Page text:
The book examines the bodily, situated aspects of data-visualization work, looking at visualization practices around the development of MRI technology. Our bodies are scanned, probed, imaged, sampled, and transformed into data by clinicians and technologists. In this book, Silvia Casini reveals the affective relations and materiality that turn data into image—and in so doing, gives bodies back to data. Opening the black box of MRI technology, Casini examines the bodily, situated aspects of visualization practices around the development of this technology. Reframing existing narratives of biomedical innovation, she emphasizes the important but often overlooked roles played by aesthetics, affectivity, and craft practice in medical visualization. The book foregrounds data visualization as a form of critical practice that opens a discursive space. It is not only a practice to make visible that which is not in sight, but a vital process capable of producing cognitive and affective relationships between concepts, spaces, and people. Combining history, theory, laboratory ethnography, archival research, and collaborative art–science, Casini retrieves the multiple presences and agencies of bodies in data visualization, mapping the traces of scientists' body work and embodied imagination. In Giving Bodies back to Data Casini has described how archival objects make it possible to track the intimate process of developing a new technology. She presents an in-depth ethnographic study of MRI development at the University of Aberdeen's biomedical physics laboratory, from the construction of the first whole-body scanner for clinical purposes through the evolution of the FFC-MRI. Going beyond her original focus on MRI, she analyzes a selection of neuroscience- or biomedicine-inspired interventions by artists in media ranging from sculpture to virtual reality. Among the artists there are Beverley Hood, Liz Orton, Marilène Oliver, Ilona Sagar, Thomas Feuerstein and William Kentridge. Finally, she presents a methodology for designing and carrying out small-scale art–science projects, describing a collaboration that she herself arranged, highlighting the relational and aesthetic-laden character of data that are the product of craftsmanship and affective labor at the laboratory bench.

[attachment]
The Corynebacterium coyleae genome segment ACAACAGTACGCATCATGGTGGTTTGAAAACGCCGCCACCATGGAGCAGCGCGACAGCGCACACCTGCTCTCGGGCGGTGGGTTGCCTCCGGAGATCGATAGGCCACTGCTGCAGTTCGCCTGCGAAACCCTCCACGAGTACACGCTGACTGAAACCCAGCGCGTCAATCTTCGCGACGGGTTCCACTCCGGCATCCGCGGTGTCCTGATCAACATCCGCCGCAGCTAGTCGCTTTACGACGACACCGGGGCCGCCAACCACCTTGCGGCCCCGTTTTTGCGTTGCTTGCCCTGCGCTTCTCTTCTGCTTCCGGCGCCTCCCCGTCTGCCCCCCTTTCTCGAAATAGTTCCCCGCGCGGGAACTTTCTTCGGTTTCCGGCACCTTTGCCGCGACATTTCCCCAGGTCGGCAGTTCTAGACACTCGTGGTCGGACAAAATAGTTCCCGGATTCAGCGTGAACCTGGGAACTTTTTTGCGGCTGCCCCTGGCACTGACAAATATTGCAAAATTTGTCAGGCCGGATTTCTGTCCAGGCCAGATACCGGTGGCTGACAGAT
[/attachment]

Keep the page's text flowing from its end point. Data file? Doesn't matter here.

Giving Bodies back to Data. Image Makers, Bricolage, and Reinvention in Magnetic Resonance Technology
The MIT Press